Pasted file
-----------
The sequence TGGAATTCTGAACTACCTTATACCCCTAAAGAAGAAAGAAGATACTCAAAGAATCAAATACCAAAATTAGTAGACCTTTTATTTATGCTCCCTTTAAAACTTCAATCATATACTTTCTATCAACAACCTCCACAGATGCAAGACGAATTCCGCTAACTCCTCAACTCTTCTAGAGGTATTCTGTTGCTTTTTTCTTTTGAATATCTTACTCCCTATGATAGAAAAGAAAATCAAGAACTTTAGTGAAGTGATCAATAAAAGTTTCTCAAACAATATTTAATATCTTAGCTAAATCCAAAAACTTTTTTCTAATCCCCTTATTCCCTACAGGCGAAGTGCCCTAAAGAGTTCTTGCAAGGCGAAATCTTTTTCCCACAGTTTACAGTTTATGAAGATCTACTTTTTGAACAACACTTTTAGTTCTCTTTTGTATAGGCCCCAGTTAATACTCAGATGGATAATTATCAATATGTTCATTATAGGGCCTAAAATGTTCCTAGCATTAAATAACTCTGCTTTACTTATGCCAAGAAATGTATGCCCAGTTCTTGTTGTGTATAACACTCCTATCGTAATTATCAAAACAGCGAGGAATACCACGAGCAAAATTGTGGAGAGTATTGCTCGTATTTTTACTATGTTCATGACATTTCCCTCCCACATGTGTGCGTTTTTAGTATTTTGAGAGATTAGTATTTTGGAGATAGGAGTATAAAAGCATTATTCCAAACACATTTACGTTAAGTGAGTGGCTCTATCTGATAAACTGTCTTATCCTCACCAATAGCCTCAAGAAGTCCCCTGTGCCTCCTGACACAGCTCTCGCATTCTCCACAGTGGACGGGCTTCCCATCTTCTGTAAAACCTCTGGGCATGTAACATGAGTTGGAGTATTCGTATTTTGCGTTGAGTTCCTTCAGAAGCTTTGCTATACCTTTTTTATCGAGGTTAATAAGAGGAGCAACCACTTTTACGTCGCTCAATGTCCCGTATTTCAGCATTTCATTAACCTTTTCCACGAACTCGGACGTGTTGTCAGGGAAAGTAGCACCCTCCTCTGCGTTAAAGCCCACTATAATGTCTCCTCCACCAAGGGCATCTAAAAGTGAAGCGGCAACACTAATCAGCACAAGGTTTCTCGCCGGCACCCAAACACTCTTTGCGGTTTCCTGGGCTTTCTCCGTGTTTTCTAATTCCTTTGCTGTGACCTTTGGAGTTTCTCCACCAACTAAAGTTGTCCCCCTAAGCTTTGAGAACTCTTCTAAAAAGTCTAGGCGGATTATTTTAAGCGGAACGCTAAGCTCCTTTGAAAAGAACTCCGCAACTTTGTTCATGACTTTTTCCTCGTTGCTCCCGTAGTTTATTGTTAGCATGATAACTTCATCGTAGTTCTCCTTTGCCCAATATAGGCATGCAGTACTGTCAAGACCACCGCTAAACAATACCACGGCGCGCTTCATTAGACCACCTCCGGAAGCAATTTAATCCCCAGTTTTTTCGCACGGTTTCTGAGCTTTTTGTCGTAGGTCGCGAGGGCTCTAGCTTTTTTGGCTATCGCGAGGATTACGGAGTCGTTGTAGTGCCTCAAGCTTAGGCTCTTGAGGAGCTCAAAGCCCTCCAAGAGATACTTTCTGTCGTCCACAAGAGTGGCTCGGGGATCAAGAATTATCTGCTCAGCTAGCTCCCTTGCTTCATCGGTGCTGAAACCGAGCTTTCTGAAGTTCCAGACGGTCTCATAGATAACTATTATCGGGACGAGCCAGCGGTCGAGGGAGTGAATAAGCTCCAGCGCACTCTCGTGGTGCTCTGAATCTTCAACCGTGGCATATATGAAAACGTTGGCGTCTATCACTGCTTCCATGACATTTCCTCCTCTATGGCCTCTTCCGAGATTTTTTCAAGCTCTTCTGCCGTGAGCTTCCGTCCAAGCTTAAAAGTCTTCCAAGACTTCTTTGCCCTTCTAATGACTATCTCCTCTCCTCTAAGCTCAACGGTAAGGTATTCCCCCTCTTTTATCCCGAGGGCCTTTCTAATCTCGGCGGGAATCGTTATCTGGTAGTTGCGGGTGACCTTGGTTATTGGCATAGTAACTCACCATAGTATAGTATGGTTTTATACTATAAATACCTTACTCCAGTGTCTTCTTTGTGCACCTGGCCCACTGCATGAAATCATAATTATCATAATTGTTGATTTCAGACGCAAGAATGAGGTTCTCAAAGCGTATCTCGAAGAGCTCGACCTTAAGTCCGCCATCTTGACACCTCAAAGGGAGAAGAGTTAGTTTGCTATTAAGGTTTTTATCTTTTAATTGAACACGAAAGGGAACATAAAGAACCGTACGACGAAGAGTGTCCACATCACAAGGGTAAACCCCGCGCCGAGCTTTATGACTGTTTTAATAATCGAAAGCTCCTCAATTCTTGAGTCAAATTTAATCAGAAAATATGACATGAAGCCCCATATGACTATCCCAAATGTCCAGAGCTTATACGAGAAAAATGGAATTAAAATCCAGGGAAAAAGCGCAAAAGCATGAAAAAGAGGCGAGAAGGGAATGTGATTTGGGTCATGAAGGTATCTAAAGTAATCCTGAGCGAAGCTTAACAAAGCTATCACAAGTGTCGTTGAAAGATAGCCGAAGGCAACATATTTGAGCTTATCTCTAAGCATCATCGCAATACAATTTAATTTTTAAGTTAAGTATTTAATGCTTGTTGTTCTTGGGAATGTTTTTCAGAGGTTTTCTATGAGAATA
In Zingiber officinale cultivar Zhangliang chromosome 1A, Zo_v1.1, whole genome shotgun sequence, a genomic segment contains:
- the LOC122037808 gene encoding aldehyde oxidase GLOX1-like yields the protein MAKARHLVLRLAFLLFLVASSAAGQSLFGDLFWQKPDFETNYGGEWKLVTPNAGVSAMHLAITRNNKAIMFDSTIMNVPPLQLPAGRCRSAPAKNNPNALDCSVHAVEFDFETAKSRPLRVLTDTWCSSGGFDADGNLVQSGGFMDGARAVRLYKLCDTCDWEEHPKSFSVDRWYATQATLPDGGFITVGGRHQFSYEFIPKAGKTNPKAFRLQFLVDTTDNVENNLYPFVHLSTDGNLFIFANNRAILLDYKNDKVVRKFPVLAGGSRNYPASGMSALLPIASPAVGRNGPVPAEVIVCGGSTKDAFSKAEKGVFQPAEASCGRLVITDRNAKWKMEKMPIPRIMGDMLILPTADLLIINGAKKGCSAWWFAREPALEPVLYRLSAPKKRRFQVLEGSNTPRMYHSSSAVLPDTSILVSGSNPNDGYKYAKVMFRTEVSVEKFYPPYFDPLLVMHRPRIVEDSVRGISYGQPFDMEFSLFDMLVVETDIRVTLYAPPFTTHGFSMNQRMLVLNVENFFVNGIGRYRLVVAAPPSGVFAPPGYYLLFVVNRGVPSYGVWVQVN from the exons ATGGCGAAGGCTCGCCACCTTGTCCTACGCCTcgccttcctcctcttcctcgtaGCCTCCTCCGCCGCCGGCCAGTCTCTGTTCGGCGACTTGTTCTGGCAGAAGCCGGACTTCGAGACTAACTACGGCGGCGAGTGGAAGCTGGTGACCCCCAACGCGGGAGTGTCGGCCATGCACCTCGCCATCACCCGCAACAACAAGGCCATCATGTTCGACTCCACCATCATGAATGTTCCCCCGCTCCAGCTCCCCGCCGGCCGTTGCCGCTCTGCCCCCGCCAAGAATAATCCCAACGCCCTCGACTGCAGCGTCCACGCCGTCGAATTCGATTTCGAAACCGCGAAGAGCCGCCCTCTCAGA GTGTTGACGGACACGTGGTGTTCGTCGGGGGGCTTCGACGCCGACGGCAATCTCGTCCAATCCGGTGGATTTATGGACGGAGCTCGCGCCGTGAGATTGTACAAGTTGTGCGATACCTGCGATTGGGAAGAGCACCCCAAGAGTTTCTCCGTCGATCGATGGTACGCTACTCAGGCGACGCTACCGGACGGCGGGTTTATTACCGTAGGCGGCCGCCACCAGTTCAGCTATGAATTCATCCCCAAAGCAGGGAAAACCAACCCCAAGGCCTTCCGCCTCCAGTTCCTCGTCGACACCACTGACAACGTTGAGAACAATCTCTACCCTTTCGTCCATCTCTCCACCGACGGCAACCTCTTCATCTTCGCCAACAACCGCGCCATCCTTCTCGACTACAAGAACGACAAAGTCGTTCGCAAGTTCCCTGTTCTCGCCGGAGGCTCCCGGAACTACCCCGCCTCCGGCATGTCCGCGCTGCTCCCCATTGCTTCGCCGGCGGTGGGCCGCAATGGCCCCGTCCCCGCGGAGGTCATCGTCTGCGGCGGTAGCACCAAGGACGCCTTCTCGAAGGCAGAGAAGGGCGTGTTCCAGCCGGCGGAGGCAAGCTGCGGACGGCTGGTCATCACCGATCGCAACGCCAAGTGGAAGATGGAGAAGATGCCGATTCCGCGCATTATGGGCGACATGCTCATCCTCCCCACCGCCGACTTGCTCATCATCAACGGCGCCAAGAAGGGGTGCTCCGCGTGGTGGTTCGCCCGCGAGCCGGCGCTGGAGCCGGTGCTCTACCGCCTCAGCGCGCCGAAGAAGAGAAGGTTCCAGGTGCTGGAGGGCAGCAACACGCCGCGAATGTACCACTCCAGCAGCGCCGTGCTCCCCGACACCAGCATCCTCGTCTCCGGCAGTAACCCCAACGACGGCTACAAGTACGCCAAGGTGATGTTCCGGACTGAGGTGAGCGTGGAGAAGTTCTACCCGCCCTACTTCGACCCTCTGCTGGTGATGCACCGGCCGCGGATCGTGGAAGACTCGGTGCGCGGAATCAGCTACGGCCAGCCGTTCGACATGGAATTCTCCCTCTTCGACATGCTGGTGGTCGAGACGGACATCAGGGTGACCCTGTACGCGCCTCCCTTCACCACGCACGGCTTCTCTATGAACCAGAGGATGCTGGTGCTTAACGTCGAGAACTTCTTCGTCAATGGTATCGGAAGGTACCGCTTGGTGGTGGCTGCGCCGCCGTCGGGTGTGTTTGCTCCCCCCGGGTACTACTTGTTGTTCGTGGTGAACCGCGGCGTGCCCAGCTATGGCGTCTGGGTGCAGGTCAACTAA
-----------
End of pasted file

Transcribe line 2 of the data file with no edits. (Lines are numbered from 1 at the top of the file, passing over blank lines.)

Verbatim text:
In Zingiber officinale cultivar Zhangliang chromosome 1A, Zo_v1.1, whole genome shotgun sequence, a genomic segment contains: